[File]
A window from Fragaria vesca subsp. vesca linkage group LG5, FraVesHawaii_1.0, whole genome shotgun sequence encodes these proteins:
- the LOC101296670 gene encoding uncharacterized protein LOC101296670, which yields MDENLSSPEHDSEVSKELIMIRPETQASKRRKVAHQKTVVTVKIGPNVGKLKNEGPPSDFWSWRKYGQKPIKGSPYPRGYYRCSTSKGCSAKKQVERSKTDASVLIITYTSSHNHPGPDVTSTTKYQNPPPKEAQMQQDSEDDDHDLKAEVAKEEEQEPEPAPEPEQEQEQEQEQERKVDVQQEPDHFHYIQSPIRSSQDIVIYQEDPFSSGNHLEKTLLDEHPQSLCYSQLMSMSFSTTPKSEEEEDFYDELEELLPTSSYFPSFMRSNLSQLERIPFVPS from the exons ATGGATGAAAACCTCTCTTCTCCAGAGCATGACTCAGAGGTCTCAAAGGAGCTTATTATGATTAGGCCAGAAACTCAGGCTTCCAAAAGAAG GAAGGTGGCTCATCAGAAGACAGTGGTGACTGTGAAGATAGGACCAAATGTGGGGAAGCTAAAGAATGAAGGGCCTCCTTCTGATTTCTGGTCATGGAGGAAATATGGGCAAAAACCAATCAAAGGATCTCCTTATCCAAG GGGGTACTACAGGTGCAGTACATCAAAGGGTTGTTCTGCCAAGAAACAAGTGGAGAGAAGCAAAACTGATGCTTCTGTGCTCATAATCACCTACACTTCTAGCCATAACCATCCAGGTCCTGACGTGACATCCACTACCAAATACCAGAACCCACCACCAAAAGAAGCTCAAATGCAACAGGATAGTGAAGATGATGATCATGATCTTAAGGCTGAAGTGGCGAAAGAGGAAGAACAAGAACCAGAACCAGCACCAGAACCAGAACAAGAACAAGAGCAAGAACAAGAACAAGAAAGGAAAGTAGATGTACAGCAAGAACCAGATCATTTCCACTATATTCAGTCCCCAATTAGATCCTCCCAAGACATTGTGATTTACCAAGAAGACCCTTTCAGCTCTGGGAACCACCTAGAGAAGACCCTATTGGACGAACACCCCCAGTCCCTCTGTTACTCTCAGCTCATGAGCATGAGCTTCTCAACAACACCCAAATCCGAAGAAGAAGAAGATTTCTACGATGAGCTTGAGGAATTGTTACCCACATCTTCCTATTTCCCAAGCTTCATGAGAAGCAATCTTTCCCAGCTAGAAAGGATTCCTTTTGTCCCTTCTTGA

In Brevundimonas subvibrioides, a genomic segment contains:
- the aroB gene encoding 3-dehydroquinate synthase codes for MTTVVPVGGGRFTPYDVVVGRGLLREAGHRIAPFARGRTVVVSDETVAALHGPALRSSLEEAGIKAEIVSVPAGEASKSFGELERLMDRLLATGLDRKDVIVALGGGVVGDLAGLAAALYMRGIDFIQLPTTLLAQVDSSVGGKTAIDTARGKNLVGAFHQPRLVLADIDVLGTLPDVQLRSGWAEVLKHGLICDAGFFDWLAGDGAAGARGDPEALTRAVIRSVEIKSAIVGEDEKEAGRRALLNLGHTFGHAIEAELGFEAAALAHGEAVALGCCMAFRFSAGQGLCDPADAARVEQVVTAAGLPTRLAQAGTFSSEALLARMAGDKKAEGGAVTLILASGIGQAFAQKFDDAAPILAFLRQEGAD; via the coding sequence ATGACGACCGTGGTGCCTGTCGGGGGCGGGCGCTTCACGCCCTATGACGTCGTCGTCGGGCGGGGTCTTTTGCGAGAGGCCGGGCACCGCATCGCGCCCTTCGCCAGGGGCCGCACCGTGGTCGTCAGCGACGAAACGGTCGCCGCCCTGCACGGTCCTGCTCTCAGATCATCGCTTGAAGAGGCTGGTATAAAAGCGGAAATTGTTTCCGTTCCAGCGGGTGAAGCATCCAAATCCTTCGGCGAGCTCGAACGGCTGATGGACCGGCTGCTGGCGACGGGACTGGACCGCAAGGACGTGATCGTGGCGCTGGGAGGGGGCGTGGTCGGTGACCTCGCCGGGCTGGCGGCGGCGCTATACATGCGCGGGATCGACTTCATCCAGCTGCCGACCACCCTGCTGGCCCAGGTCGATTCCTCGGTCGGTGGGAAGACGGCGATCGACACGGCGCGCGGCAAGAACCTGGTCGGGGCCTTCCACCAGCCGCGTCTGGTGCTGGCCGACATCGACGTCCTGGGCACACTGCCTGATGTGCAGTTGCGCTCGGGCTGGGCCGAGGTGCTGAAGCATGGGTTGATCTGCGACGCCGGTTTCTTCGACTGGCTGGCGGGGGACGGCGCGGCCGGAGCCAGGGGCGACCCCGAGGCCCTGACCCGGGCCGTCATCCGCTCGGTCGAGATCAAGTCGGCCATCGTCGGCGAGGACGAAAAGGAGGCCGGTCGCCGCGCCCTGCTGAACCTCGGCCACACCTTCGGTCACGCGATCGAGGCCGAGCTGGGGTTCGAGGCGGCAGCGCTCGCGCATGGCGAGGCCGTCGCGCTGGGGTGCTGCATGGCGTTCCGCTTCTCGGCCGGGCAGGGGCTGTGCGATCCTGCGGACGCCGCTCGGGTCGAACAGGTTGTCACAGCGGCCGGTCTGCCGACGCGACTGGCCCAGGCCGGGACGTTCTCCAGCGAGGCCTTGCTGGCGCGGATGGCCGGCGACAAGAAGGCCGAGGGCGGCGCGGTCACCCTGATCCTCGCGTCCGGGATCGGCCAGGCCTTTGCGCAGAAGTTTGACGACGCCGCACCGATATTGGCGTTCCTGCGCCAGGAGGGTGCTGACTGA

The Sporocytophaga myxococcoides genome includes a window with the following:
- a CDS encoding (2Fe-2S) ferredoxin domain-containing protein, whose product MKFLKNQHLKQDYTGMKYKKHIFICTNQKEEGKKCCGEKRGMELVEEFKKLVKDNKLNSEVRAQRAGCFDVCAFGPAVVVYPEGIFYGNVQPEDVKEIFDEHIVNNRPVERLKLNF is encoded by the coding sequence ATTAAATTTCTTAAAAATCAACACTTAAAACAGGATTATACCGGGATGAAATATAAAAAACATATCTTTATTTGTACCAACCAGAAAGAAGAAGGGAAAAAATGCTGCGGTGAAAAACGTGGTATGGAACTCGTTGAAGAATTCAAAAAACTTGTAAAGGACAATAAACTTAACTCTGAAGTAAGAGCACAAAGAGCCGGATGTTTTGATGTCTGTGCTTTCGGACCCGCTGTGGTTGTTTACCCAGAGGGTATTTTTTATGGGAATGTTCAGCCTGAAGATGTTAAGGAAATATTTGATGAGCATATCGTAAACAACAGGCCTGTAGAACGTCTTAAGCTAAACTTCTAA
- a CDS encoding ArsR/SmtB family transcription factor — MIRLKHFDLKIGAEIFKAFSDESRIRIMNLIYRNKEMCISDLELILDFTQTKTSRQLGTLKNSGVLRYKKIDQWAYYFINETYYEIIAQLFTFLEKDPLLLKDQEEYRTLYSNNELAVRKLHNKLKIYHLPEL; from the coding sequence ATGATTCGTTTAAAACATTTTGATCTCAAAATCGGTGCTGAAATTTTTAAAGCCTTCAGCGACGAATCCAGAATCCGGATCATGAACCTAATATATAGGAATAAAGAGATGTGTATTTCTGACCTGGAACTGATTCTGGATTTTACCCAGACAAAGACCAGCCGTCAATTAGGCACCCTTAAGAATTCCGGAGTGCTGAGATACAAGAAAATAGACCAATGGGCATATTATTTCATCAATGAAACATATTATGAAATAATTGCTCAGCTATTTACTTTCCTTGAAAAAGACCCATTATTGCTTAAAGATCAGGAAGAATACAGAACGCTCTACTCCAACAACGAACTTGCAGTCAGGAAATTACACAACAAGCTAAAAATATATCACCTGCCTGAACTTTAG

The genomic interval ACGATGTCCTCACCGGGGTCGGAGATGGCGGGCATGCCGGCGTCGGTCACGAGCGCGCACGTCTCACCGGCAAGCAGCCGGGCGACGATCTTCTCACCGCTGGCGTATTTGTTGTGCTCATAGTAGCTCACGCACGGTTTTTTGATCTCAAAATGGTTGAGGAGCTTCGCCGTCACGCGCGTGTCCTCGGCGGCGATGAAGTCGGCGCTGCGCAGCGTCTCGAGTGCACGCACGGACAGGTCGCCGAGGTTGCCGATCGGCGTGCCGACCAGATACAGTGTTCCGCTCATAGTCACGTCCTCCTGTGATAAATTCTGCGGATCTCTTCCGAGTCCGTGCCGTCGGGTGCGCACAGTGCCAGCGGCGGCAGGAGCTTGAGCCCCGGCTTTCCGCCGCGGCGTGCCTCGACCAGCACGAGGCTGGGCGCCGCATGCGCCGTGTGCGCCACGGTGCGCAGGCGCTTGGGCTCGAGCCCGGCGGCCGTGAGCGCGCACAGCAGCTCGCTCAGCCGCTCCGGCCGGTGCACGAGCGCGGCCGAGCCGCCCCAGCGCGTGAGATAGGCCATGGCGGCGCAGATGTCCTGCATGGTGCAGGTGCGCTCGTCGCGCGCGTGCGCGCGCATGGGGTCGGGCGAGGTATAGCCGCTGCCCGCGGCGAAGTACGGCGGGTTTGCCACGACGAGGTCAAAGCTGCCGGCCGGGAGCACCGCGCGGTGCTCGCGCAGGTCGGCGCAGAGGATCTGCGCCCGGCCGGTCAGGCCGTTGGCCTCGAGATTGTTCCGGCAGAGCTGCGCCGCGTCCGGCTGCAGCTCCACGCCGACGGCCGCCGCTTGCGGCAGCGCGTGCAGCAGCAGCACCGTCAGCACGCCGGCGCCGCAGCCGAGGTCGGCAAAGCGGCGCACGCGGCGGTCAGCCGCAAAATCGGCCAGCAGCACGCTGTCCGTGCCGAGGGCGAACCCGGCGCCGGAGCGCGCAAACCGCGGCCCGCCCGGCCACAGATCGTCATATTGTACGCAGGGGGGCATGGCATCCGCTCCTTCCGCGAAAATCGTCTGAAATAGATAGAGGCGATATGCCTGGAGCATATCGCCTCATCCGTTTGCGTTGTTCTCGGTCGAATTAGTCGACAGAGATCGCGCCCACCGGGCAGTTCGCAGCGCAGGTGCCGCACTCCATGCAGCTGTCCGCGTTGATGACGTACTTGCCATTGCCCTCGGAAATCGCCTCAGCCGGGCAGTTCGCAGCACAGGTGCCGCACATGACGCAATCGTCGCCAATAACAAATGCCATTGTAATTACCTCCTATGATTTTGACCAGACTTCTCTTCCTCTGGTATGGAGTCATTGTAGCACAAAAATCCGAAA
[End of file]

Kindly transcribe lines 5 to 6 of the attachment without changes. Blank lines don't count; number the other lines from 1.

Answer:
The Sporocytophaga myxococcoides genome includes a window with the following:
- a CDS encoding (2Fe-2S) ferredoxin domain-containing protein, whose product MKFLKNQHLKQDYTGMKYKKHIFICTNQKEEGKKCCGEKRGMELVEEFKKLVKDNKLNSEVRAQRAGCFDVCAFGPAVVVYPEGIFYGNVQPEDVKEIFDEHIVNNRPVERLKLNF is encoded by the coding sequence ATTAAATTTCTTAAAAATCAACACTTAAAACAGGATTATACCGGGATGAAATATAAAAAACATATCTTTATTTGTACCAACCAGAAAGAAGAAGGGAAAAAATGCTGCGGTGAAAAACGTGGTATGGAACTCGTTGAAGAATTCAAAAAACTTGTAAAGGACAATAAACTTAACTCTGAAGTAAGAGCACAAAGAGCCGGATGTTTTGATGTCTGTGCTTTCGGACCCGCTGTGGTTGTTTACCCAGAGGGTATTTTTTATGGGAATGTTCAGCCTGAAGATGTTAAGGAAATATTTGATGAGCATATCGTAAACAACAGGCCTGTAGAACGTCTTAAGCTAAACTTCTAA